The rear window of a cab with the image of Queen Elizabeth II is pictured parked near Buckingham Palace in London Sept. 8, 2022, as people gather after the announcement that Britain's longest-reigning monarch and the nation's figurehead for seven decades died at the age of 96. CNS photo/Peter Nicholls, Reuters

Surrendering to a greater purpose

  • September 14, 2022

I’ve never been a royalist. You can classify me as a Canadian who views the presence of the United Kingdom and its monarchy as an institution in Canada as one would accept there is a blue sky above his or her head — largely out of sight and out of mind.

My introduction into learning more about the late Queen Elizabeth II was Netflix’s extravagant original drama series, The Crown.

I quickly became an admirer of the show. The re-creations of the royal wedding between Elizabeth and the future Prince Philip, the Queen’s coronation and the intricate detail used for the Buckingham Palace and other House of Windsor castles was mighty impressive.

While it is manifestly clear to viewers that liberties have been taken with the storytelling for the sake of heightening the melodrama, I think series creator and head writer Peter Morgan has overall done an admirable job in presenting an honest essence of a unique breed of nobility shrouded in mystery and detachment from everyday people.

It’s clear Morgan has lived-in narrative instincts when it comes to this subject matter. After all, he wrote the screenplay for The Queen, which netted Helen Mirren a lead actress Oscar, and the Tony-Award-winning stage production The Audience, an imagining of how the Queen interacted with each of her prime ministers.

Above all, I watch movies and television shows to (hopefully) witness great acting, and The Crown has boasted one of the best ensemble casts since its 2016 premiere. Claire Foy, and later Olivia Colman, portraying Queen Elizabeth II delivers the most captivating performance on the show.

This is a character, in Morgan’s assessment, who constantly experiences an internal push-pull clash. One part of her is the “living, breathing woman” who desires the roles of mother and wife to take centre stage in her life. The other is a lady determined to make her father proud by being the perfect embodiment of the impartial, dignified head of church and state.

“The two Elizabeths will frequently be in conflict with one another,” said Queen Mary (Eileen Atkins) in the show’s second episode. “The fact is the Crown must win. Must always win.”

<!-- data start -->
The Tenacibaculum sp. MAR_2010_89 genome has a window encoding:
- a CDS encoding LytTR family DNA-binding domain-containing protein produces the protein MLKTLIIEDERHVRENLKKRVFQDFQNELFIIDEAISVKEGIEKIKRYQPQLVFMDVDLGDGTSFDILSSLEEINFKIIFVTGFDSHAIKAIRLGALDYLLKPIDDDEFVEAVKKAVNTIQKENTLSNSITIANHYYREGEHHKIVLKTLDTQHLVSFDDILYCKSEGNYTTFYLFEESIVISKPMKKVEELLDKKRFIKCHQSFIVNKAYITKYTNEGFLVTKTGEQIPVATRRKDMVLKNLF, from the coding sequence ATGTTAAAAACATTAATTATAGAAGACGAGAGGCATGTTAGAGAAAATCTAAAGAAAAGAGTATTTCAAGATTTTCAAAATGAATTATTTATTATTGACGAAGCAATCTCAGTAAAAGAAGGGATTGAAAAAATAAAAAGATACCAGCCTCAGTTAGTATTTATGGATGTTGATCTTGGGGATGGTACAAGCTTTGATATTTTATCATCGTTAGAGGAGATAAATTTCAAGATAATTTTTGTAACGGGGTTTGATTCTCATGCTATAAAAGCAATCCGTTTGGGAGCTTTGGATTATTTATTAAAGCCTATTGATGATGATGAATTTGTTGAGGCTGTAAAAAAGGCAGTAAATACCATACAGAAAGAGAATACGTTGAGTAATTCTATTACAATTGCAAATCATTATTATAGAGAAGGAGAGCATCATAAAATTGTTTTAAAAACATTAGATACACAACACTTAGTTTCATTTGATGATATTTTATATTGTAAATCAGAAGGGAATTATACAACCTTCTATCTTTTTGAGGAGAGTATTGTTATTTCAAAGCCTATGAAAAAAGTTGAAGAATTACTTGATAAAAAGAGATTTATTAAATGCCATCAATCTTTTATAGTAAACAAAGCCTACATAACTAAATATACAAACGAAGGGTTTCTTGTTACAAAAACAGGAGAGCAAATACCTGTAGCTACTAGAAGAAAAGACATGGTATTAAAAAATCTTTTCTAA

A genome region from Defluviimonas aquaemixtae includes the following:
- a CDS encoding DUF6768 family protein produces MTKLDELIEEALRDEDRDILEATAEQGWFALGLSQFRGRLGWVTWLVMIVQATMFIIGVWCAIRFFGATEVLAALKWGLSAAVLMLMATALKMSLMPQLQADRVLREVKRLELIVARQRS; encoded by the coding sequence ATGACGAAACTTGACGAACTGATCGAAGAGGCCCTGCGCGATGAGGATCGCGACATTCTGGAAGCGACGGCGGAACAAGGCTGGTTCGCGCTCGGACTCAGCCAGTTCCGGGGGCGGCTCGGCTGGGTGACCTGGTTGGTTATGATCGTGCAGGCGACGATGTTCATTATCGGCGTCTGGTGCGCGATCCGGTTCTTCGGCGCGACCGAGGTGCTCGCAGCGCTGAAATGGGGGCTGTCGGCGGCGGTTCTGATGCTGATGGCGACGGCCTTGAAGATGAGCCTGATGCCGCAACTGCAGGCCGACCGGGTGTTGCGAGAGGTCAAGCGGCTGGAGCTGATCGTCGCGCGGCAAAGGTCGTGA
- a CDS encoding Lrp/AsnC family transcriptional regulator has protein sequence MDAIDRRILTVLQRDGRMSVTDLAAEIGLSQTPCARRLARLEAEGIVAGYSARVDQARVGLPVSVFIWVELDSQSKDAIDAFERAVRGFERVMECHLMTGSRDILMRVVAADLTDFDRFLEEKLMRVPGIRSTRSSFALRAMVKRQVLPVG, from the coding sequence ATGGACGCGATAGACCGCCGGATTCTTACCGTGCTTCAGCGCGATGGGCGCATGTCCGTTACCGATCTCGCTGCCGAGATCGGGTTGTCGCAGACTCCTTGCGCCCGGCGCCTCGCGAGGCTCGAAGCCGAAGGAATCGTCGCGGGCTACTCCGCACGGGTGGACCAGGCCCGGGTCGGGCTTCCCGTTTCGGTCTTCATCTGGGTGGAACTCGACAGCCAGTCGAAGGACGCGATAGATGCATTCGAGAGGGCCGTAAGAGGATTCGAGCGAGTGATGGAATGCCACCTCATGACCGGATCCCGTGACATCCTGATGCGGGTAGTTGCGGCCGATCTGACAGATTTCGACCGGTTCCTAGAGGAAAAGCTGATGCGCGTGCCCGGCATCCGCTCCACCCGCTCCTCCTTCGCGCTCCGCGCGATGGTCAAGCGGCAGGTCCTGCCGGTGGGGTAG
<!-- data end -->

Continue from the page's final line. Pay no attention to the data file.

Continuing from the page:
The researcher in me became interested if this dimension of Elizabeth II’s characterization was grounded in reality. I did spend an hour or two reading archived news articles and other scholarly sources from the past, and I came to the determination that the Queen did excel in committing to an image of impartiality and regality for over 70 years. Her resilience on this front enabled the Crown to endure periods of “instability and drama.”

Sacrificing our temporal, self-interested desires for the sake of striving for a higher ideal. Where have Catholics heard a version of that sentiment before? The Holy Bible, of course.

When Jesus calls each of us to follow Him to attain a place in His Kingdom of Heaven, we are asked to surrender and commit completely to the higher purpose of enacting His special plan for each of us. We are asked to have the courage to potentially walk away from our belongings, homeland, friends and family to tread the pathway of discipleship.

In the grand scheme of things, our life on Earth in many ways is a wisp of a wind. We cannot afford to possess a mentality of procrastination when it comes to surrendering our interests so we can be an effective ambassador of Christ. In truth, Jesus’ will must win. Must always win.

This column is not expressing a positive or negative appraisal of the Queen and the Royal Family as a whole. There are learned experts more capable of navigating that divisive topic. All I am stating is the Queen appeared to excel at surrendering her dreams for a calling considered greater. As Christians, we must be bold enough to take similar action for a purpose we know is greater.

(Amundson is The Register’s Youth Editor.)

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